“So what do we do?” Gheris asked plaintively.

“About the ruins?” Simon asked. Lothaire looked blank, so the Enchanter hurried to explain. “Gheris and Casidhe found ruins in the nearby woods. We discovered that there is a thinning in the Veil there. Naessa believes it is a place where an Old God is manifest.”

“The voice in the ruins was trying to tempt me, offer me power in exchange for worship. It asked me to say its name, and the words it used to describe itself sounded like one of the Old Gods,” Naessa added. “The Dragon of Sight, in fact.”

“According to our prisoner, Gervais went through that thin place,” Lothaire said, frowning in disgust when he said the name.

“I see,” Simon mused. “There may be hope that we can follow him through and perhaps find Falenath, then. And our missing scouts, of course.”

“Follow him?!” Lothaire demanded, incredulous.

“It sounded like he had Oriane with him,” Simon announced.

“Who’s Oriane?” Naessa immediately asked, looking from Simon to Lothaire and back again.

“Don’t be ridiculous. Oriane is safe at home.”

“He had a woman,” the prisoner said, “but I didn’t catch her name.” Simon shot Lothaire a look that screamed “I told you so”.

“What home?” Naessa asked. “What are you talking about?”

“Forget it, Naessa, it’s human nonsense,” Gheris sneered quietly. “They can’t keep track of their family, is all.”

Simon sighed heavily when Lothaire volunteered no further information. “This is becoming relevant if Gervais is involved. Lothaire, would you care to explain?”

The horseman growled under his breath for several seconds. “Fine. Gervais is here to kill me.” Gheris rolled her eyes.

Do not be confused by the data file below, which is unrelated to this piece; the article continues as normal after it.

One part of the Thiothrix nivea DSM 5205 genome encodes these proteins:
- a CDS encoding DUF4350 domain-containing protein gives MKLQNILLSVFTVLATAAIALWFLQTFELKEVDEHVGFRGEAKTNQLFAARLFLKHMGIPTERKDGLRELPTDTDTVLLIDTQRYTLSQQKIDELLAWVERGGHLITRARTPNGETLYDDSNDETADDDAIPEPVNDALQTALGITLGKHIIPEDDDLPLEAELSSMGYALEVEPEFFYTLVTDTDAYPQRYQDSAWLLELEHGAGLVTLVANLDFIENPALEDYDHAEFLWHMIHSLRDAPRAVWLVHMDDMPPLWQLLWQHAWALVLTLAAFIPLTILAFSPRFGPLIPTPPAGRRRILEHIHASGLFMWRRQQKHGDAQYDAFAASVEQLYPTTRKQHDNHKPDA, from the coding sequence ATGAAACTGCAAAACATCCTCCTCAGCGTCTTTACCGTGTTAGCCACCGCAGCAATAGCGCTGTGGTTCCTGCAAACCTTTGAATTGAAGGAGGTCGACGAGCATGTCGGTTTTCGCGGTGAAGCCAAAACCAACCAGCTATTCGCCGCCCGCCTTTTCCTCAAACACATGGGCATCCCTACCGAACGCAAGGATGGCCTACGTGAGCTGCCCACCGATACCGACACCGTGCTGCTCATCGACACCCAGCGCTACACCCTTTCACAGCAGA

“You calm down,” Aidan told her severely.

“Was I speaking to you?” Gheris demanded. “I don’t think so.”

“Wait,” Naessa said. “This Gervais hates you enough to ally with an Old God?!? What did you do to him?”

“He blames me for the death of his brother,” Lothaire said, sounding like every word was being pulled from him by heavy hooks. “That, and ruining his family.”

“What is an Old God, exactly?” Gheris asked. “Why is it so dangerous?”

“They’re ancient powers that some people used to worship,” Naessa explained. “They’re trapped now, though, and supposedly powerless but very angry about it. When one gets free and comes to the surface, it leads a Blight.”

“We should be telling some Gray Wardens about this, then,” Aidan announced.

“Blights don’t happen any more,” Gheris said, snorting. “Surely this Old God can’t still hurt us.”

“Well, we didn’t find any sign of blight,” Naessa said. “But this may be something new. New and bad.”

“So, it was trying to get us to worship it so it could become powerful again?” Casidhe asked.

Gheris shuddered. “I don’t know what it was thinking, but that was creepy, not enticing.”

“Did you really kill his brother and ruin his family?” Naessa asked Lothaire.

“What does it matter?” he said. “He’s convinced I’m to blame for all of his woes.”

“I think it would matter to you! And if he has a point, we should try to negotiate with him. If he hasn’t been eaten by whatever was in those ruins, anyway,” Naessa shot back.

“Appease him?! That would be a waste of your time and you’d probably end up dead!”

Naessa winced. “Well, then, if he’s that unpleasant, never mind. That’s what I wanted to know. I want to find Ferron, and Gheris wants to find her brother and her uncle!”